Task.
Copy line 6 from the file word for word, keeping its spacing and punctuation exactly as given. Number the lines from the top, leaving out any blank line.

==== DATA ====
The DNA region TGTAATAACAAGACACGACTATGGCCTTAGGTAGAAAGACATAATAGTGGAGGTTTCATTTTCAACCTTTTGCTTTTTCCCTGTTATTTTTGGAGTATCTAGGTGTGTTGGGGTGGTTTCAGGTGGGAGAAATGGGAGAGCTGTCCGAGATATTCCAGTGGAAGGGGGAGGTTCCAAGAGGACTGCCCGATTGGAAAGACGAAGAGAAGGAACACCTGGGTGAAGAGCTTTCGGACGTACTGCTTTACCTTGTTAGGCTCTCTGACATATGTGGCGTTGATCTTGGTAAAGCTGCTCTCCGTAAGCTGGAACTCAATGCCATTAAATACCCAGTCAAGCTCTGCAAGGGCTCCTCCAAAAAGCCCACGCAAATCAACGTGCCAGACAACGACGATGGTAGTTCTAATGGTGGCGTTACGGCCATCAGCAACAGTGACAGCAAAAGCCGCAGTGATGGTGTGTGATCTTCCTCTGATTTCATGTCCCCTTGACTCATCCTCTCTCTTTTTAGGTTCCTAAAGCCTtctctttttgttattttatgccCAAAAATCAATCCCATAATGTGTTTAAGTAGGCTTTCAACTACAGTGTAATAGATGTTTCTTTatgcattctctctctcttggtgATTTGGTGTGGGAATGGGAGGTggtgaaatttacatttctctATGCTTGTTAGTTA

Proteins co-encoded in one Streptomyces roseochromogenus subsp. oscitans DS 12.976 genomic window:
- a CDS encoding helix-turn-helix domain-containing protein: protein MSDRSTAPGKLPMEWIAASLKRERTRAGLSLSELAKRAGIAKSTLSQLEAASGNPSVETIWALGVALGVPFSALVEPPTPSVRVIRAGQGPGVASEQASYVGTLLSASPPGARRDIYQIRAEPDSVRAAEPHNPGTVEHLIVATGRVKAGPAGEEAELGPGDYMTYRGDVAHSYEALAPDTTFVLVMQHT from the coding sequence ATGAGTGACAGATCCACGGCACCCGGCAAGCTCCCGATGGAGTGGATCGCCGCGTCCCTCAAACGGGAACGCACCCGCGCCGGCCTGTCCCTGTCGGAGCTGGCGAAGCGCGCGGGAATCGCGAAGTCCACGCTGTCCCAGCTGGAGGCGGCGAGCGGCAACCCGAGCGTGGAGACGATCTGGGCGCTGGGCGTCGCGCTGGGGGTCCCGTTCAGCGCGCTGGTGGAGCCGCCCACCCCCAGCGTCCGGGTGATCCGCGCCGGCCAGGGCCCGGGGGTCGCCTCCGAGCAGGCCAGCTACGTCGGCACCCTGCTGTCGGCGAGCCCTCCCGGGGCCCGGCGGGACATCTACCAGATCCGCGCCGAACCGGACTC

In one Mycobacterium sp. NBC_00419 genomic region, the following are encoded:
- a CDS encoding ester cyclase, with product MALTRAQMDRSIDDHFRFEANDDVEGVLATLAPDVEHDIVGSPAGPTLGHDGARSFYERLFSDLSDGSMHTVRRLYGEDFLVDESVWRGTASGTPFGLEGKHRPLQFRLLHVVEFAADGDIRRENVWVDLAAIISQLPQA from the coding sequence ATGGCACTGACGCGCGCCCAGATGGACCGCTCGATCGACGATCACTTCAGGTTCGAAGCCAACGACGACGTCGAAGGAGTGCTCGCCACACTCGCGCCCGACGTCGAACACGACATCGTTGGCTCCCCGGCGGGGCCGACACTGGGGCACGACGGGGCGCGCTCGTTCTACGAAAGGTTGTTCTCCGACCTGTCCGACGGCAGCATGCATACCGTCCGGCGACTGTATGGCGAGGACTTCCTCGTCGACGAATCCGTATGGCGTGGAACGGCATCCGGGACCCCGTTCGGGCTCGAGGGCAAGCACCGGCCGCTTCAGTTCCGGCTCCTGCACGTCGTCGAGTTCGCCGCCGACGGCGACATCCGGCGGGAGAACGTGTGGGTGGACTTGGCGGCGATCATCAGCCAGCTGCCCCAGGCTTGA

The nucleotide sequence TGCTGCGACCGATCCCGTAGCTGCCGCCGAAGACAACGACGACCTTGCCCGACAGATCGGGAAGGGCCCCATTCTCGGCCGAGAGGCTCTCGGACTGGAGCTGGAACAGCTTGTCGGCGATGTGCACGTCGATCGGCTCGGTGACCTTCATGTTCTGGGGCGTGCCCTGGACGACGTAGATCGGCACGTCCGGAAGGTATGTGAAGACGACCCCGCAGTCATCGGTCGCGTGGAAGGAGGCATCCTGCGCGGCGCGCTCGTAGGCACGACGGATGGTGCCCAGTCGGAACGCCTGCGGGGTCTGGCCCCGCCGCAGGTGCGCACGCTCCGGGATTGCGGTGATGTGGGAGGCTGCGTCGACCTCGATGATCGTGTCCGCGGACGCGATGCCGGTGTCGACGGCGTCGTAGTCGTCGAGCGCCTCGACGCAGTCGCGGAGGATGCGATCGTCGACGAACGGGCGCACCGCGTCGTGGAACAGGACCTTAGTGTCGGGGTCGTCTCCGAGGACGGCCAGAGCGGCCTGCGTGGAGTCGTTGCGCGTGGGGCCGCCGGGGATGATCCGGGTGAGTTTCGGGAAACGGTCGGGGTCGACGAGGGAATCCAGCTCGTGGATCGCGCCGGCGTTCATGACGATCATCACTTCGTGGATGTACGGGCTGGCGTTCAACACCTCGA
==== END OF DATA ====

The nucleotide sequence TGCTGCGACCGATCCCGTAGCTGCCGCCGAAGACAACGACGACCTTGCCCGACAGATCGGGAAGGGCCCCATTCTCGGCCGAGAGGCTCTCGGACTGGAGCTGGAACAGCTTGTCGGCGATGTGCACGTCGATCGGCTCGGTGACCTTCATGTTCTGGGGCGTGCCCTGGACGACGTAGATCGGCACGTCCGGAAGGTATGTGAAGACGACCCCGCAGTCATCGGTCGCGTGGAAGGAGGCATCCTGCGCGGCGCGCTCGTAGGCACGACGGATGGTGCCCAGTCGGAACGCCTGCGGGGTCTGGCCCCGCCGCAGGTGCGCACGCTCCGGGATTGCGGTGATGTGGGAGGCTGCGTCGACCTCGATGATCGTGTCCGCGGACGCGATGCCGGTGTCGACGGCGTCGTAGTCGTCGAGCGCCTCGACGCAGTCGCGGAGGATGCGATCGTCGACGAACGGGCGCACCGCGTCGTGGAACAGGACCTTAGTGTCGGGGTCGTCTCCGAGGACGGCCAGAGCGGCCTGCGTGGAGTCGTTGCGCGTGGGGCCGCCGGGGATGATCCGGGTGAGTTTCGGGAAACGGTCGGGGTCGACGAGGGAATCCAGCTCGTGGATCGCGCCGGCGTTCATGACGATCATCACTTCGTGGATGTACGGGCTGGCGTTCAACACCTCGA